Pressure Calculation

When making calculations in altimetry, you can assume that 1 hPa corresponds to 27 ft for the JAR exams, even though in the real atmosphere the pressure lapse rate decreases as altitude increases, as discussed in the previous chapter.

Converting Between Height and Altitude

As discussed above, the vertical distance above aerodrome level is known as height. The vertical distance above mean sea level is altitude.
QFE is the pressure at aerodrome level. QNH is QFE reduced to sea level using ISA conditions. Therefore, if the airfield is above sea level, the QFE is of a lower pressure than the QNH, and the height is lower than the altitude.
If the airfield is below sea level (a rare occurrence, but not impossible) the QFE is higher than the QNH and the altitude is lower than the height.

Example 1:

An aircraft is flying at an altitude of 3500 ft. The QNH is 1010 hPa. The QFE is 988 hPa. What is the aircraft’s height?
1010 – 988 = 22 hPa
Using 27 ft per hPa, the elevation of the airfield must be 22 × 27 = 594 ft.
Hence the aircraft height must be 3500 – 594 = 2906 ft.

This situation is depicted graphically below:

Example 2:

An aerodrome has an elevation of 1500 ft. The QFE is 965 hPa. Calculate an approximate QNH.
1500 / 27 = 56 hPa
The airfield is above sea level so the QNH will be higher, hence:
QNH = 965 + 56 = 1021 hPa.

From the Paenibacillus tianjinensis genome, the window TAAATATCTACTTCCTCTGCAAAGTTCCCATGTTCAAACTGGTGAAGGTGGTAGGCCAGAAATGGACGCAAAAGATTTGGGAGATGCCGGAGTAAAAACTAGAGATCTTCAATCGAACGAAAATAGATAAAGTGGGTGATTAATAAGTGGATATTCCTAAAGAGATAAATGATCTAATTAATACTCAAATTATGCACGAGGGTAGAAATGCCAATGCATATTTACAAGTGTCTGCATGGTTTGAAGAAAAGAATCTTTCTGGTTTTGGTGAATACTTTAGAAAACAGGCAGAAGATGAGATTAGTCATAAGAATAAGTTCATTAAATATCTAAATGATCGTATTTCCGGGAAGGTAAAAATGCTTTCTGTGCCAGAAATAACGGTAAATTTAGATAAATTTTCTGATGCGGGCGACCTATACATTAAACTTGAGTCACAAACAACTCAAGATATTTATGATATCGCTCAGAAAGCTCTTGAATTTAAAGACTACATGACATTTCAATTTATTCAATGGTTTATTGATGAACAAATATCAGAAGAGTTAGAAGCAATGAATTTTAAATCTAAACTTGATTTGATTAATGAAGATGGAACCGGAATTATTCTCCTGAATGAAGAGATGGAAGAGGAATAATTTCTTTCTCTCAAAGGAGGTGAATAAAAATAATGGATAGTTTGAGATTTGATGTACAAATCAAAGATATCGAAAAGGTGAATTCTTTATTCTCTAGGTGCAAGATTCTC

This situation is depicted graphically below:

CONVERTING BETWEEN ALTITUDE AND PRESSURE ALTITUDE/FLIGHT LEVEL

Flight level and pressure altitude is based on a pressure setting of 1013 hPa. For example, if you have 1013 set on your altimeter and your reading is 35 000 ft, you are at a pressure altitude of 35 000 ft. Flight level is simply pressure altitude divided by 100. In this example, you are at Flight Level 350.

Altitude is based on the QNH at any particular time. This varies from place to place and with time. Look at the following example. As you can see, if QNH is lower than 1013 hPa, the altitude is lower than the pressure altitude. If QNH is higher than 1013 hPa, the altitude is higher than the pressure altitude.

As before, use 27 ft per hPa.

The diagram below shows the corresponding altitudes for FL 350 with a low QNH and with a high QNH.

 

Behnam Bidar

Commercial Pilot Of I.R.I And The Civil Aviation Training Group Supervisor

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Pressure Calculation

by Behnam Bidar time to read: 1 min
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